Listen to this article
In the idealism of their youth, some of today’s leading Italian musicians, such as Claudio Abbado and Maurizio Pollini, used to take free concerts of Luigi Nono’s avant-garde music to the workers in the factories of Milan. It was a kind of cultural evangelism that did not catch on in the UK.
To make up for what we missed in the 1960s and early 1970s the Southbank Centre is offering a series of concerts devoted to Nono’s music and his influences – “Luigi Nono – Fragments of Venice” – between now and next spring. There will be about a dozen events in all, culminating in May with two performances of Prometeo, his most imposing work for multiple orchestras, narrators and synthesised sound.
If that sounds a big pill to swallow, do not worry: the Southbank Centre has learnt the lesson of the massive Schoenberg festival it put on some years ago, which torpedoed its finances for seasons afterwards, and there will be plenty of related music, back to early Italian composers such as Monteverdi and Vivaldi, to lighten the mood. Some of the concerts do not feature so much as a note of Nono.
Monday’s opening programme provided a well-planned introduction. Three works by Nono framed a performance of Schoenberg’s Chamber Symphony No.1 – played with customary brilliance by the London Sinfonietta under Diego Masson – to show where Nono’s music had come from and where it went to in his maturity.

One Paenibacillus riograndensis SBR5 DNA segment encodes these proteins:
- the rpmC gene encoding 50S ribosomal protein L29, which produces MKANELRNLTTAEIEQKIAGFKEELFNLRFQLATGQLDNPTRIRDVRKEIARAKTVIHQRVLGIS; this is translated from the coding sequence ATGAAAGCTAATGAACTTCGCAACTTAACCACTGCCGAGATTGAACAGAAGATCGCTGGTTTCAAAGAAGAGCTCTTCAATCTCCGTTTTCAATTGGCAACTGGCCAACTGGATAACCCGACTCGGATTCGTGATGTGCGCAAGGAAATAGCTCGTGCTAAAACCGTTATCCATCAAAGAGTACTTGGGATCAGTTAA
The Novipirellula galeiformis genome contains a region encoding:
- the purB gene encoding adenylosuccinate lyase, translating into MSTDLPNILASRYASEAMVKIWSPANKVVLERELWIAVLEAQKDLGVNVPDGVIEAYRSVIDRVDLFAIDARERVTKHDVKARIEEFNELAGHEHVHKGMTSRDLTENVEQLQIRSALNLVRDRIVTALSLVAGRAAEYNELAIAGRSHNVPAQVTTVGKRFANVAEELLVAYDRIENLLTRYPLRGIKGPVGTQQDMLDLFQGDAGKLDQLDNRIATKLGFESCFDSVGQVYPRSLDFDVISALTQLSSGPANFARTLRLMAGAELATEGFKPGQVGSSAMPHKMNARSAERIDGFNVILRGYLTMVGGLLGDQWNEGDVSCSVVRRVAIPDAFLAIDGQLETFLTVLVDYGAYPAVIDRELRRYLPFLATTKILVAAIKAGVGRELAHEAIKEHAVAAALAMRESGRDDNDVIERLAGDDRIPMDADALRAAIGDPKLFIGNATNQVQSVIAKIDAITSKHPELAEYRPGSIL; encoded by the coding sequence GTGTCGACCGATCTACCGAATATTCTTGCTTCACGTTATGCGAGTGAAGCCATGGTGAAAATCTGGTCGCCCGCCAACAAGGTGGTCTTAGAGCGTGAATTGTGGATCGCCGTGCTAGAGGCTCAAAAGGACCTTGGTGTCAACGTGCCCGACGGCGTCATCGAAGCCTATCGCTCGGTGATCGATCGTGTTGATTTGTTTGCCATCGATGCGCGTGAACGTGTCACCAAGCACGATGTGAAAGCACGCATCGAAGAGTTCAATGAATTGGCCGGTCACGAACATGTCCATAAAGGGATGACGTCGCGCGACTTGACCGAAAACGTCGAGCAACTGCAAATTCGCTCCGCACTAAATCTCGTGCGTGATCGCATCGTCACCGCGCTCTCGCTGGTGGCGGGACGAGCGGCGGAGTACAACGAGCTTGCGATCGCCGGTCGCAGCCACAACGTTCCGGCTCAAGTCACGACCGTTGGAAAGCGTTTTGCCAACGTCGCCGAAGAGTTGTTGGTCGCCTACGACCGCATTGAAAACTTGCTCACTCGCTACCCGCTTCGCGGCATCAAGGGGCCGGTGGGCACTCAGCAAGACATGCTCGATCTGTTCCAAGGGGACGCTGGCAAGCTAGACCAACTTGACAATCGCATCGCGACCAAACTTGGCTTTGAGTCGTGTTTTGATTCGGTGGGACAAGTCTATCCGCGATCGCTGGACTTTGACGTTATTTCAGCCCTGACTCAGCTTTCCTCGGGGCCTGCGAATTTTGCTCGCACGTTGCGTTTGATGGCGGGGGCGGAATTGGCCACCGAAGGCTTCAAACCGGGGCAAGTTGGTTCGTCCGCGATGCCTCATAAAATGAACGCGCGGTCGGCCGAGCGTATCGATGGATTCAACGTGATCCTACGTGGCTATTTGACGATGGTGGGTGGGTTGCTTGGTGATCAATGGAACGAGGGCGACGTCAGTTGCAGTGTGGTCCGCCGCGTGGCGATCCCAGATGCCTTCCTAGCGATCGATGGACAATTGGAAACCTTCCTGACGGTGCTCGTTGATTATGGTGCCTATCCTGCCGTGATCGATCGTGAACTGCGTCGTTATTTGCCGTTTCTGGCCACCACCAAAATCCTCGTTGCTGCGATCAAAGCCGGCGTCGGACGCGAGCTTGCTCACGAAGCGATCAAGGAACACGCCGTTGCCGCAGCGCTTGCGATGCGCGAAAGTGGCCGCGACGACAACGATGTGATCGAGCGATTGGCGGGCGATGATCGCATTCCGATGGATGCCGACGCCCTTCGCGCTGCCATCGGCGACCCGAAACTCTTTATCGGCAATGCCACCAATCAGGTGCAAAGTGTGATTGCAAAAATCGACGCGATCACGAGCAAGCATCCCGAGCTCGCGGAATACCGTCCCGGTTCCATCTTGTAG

His music is fascinated by encounters of contrasting sounds. Early works such as the short Incontri of 1955 and the Variazioni canoniche sulla series dell’op 41 di Arnold Schoenberg of 1950 play with sounds emerging out of silence and blossoming into passages of poetry or drama. The later No hay caminos, hay que caminar then gave us Nono at his height, juggling five musical groups scattered around the auditorium in a surround-sound experience – more food for the intellect than for the senses, as it turned out.
A high standard of solo playing from the ever trusty London Sinfonietta ensured expert performances. One of the big events in the series will be a piano recital by Pollini at the end of the month, when Nono will be back in the hands of one of his most loyal champions.
Get alerts on Life & Arts when a new story is published